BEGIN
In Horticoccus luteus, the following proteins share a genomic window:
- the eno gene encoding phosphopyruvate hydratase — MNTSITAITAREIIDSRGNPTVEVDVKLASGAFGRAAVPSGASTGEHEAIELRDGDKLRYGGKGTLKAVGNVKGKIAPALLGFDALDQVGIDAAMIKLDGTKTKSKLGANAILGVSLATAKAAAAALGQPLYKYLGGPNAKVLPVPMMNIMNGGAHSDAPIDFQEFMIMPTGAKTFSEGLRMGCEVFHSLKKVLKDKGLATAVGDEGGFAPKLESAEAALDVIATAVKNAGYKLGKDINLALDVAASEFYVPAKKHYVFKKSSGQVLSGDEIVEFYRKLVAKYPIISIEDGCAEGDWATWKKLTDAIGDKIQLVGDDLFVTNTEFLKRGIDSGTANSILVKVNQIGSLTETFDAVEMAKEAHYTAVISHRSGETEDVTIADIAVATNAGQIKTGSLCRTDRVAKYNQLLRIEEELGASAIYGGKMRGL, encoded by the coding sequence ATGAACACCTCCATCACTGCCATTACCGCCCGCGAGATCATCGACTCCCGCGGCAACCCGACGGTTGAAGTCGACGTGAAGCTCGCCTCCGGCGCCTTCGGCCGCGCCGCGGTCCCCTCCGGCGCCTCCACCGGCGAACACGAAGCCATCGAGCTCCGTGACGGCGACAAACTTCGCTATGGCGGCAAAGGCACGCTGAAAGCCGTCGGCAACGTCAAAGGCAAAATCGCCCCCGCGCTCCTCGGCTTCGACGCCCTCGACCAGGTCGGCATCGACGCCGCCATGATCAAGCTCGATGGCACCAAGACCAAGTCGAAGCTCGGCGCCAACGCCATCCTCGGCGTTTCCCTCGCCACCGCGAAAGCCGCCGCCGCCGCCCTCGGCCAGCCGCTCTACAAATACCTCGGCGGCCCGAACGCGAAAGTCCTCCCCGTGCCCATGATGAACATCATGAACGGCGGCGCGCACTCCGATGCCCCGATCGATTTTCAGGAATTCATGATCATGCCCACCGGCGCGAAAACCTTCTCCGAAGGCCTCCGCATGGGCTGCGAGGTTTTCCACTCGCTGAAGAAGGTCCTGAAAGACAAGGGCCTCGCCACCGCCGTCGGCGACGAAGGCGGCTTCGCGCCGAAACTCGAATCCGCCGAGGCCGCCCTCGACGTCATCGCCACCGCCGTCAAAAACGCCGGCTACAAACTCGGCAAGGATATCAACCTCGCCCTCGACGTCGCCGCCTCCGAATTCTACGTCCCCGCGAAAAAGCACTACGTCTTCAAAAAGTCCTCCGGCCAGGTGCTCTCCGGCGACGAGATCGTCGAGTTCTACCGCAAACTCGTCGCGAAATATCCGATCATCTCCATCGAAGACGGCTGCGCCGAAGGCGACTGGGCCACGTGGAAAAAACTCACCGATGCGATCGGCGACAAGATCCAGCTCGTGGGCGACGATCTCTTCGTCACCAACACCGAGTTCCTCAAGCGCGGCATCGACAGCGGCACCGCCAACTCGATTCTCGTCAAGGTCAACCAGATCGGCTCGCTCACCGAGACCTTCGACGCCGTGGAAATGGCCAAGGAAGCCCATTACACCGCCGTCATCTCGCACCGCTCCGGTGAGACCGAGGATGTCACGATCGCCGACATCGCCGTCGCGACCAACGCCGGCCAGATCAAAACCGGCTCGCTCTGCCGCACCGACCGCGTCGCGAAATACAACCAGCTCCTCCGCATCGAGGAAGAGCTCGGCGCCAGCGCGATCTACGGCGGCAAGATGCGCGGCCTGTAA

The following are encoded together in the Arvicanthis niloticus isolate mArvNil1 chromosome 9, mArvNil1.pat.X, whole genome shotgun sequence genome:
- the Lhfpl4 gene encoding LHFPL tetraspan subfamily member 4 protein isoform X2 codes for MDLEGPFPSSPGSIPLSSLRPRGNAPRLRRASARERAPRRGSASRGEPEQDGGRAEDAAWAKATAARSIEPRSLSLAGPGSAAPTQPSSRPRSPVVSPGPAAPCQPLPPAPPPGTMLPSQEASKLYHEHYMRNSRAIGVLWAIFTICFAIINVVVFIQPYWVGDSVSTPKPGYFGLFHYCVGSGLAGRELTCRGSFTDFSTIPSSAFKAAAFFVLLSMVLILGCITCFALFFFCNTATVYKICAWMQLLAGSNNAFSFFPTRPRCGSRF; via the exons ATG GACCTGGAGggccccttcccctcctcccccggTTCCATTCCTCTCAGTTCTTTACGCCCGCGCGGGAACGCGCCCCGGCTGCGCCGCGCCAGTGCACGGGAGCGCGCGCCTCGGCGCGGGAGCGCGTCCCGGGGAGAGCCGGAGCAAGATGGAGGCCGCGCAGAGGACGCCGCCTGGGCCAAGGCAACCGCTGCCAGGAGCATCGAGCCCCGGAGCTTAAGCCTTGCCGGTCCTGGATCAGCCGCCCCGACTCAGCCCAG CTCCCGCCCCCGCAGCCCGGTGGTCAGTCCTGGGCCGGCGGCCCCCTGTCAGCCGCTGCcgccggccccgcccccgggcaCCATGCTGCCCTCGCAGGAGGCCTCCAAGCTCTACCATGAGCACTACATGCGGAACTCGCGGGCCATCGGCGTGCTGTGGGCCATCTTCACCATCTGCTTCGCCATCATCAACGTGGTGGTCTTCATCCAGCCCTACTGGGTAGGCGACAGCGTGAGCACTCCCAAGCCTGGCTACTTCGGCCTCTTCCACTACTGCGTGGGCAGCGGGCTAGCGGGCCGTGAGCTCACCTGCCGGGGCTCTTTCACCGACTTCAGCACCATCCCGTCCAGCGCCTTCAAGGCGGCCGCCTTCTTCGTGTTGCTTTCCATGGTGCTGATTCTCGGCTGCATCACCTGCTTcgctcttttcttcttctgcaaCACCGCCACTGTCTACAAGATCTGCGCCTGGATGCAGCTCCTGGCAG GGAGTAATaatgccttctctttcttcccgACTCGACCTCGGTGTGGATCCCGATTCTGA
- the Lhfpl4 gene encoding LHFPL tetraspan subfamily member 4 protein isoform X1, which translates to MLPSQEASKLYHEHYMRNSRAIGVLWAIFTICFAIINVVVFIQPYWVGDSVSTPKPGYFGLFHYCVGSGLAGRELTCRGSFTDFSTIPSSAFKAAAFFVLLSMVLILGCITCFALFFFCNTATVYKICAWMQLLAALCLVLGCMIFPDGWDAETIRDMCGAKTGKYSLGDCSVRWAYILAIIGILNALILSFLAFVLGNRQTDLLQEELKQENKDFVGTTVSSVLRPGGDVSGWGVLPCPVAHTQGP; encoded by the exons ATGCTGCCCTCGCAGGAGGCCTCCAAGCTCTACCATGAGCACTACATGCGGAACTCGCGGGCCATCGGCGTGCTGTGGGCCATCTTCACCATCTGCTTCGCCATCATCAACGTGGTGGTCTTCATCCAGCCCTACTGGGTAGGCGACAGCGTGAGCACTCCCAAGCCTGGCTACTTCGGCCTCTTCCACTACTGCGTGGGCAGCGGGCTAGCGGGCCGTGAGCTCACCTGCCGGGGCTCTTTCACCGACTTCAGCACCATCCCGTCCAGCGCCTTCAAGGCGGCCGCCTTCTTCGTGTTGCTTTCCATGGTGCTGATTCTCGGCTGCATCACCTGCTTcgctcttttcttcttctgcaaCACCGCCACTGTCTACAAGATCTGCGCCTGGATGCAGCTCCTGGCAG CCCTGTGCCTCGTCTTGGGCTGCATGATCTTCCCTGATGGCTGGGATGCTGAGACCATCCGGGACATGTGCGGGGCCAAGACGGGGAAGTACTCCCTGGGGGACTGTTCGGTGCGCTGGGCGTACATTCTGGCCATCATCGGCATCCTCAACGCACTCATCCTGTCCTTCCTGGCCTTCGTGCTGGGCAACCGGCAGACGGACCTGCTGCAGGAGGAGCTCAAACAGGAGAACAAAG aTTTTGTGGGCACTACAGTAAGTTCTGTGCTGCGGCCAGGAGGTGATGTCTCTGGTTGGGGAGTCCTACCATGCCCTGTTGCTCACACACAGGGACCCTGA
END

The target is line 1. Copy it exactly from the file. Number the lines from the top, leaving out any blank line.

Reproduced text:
In Horticoccus luteus, the following proteins share a genomic window: